December 6, 2023

Applications from China fell -4.2% compared to last year, but still surpassed pre-pandemic levels (27,710 in 2023 vs. 21,250 in 2020) and were more than double five years ago.

In addition, there were 5,680 applications from Hong Kong students, down from 6,010 last year.

The drop is believed to be partly due to travel restrictions that were only recently lifted in China when applications close in January 2023.

“Despite the challenges of Covid and disrupted learning in China and Hong Kong, the UK has the second highest number on record [equal consideration data deadline] applicants from China,” said Chris Kirk, director of UCAS International. “We expect the recent lifting of travel restrictions to lead to an increase in applications between now and the summer.”

Jon Santangelo, spokesman and chief consultant for Chinese study abroad umbrella company BOSSA, said this could be “the inevitable start of a long-term decline that has accelerated given the changing economic and demographic situation” in China, but the trend is not UK specific.

Indian applications increased by 5.4% to a new peak of 9,130 ​​students, while Nigerian applications increased by 23.1% to 2,930.

Although not all international students apply through UCAS, the trends mirror those in the recently released HESA 2021/22 data which showed onslaught in the number of Indian and Nigerian students enrolled in British universities.

“Reforms like the Graduate Route are starting to pay off”

Hollie Chandler, head of policy (higher education) at the Russell Group, said growing demand from countries such as India and Nigeria showed that “reforms like the Graduate Route are starting to pay off”.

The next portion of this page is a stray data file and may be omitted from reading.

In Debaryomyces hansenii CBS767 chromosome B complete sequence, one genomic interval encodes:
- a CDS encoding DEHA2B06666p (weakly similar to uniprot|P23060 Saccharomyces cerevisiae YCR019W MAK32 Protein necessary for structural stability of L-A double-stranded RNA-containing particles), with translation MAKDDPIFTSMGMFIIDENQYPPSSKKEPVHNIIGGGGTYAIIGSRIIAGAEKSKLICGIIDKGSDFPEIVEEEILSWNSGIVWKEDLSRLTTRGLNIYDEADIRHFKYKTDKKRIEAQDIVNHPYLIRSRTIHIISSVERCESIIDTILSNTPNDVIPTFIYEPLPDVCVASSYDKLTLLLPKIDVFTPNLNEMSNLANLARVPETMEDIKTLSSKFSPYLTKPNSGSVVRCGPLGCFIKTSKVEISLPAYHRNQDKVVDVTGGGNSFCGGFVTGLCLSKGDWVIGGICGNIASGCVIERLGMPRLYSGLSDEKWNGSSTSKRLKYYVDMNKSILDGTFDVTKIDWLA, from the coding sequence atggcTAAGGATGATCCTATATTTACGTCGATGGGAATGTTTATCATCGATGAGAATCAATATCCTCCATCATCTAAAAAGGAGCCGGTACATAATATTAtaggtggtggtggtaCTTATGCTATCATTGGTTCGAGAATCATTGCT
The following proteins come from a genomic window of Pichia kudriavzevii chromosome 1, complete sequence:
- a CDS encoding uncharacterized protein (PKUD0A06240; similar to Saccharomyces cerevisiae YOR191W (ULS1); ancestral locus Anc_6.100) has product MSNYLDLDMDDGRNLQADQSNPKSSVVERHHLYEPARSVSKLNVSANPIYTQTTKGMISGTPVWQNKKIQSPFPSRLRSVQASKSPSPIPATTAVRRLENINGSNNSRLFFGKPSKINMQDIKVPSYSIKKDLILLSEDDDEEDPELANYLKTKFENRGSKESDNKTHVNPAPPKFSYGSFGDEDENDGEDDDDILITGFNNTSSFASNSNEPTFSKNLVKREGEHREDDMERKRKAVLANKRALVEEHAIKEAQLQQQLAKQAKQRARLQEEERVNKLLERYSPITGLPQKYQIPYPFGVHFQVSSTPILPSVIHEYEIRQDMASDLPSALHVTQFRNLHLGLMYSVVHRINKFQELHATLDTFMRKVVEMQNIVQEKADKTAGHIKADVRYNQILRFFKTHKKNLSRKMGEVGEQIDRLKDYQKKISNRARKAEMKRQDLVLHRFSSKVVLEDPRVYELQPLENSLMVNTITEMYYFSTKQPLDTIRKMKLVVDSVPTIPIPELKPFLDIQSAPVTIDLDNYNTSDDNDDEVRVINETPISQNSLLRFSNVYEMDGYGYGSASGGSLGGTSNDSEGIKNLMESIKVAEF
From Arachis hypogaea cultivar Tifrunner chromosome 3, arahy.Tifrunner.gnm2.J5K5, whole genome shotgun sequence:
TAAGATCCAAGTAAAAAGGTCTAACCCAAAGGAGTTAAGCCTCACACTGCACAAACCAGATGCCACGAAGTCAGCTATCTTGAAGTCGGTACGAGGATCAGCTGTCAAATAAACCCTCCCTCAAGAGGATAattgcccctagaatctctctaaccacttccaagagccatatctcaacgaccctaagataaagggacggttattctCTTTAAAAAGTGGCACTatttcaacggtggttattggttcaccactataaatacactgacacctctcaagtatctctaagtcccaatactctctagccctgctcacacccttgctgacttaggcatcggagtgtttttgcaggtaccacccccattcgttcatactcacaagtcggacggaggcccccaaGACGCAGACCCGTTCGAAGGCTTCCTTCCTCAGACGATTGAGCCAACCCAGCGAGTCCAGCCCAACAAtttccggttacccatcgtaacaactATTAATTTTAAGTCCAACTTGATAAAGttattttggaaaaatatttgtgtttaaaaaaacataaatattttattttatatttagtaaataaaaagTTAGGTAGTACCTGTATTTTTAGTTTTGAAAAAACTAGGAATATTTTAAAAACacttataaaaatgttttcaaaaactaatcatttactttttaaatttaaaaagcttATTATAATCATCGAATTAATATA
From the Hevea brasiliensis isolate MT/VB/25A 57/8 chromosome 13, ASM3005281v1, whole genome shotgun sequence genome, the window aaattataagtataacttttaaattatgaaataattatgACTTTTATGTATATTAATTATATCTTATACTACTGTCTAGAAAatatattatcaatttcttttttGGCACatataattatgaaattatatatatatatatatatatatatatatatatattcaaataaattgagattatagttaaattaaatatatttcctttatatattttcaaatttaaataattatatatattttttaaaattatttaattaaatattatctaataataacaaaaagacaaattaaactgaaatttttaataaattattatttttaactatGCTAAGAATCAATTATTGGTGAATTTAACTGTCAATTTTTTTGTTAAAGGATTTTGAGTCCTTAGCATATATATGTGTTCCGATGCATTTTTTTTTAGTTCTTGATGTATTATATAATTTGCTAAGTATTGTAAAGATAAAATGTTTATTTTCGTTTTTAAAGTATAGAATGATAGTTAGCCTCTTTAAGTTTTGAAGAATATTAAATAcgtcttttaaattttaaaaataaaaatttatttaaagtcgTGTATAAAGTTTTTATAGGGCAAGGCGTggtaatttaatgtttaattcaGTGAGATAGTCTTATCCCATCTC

The British government is debating whether to cut the length of time foreign graduates can stay and work in the UK from two years to six months, a move widely contested in the sector.

The other top non-EU countries are the US (5,800), Singapore (3,610) and the United Arab Emirates (3,570). All these regions saw an increase in the number of applications.

Applications from EU countries fell by 2% year-on-year, with the numbers less than half of what they were before the Brexit vote in 2016. Some EU countries saw growth last year, including Bulgaria, Slovakia and the Netherlands.

Ireland remained the top source country in the EU with 5,010 applications (up from 5,100 in 2022), followed by France with 2,690 applications (up from 2,700 in 2022).

Total applications through the platform, including UK students, fell by -2.3% but were higher than pre-pandemic levels.

“This is another complex cycle with a myriad of global and national factors influencing demand, all in the context of a growing demographic and high employment rates,” said UCAS Chief Executive Clare Marchant.

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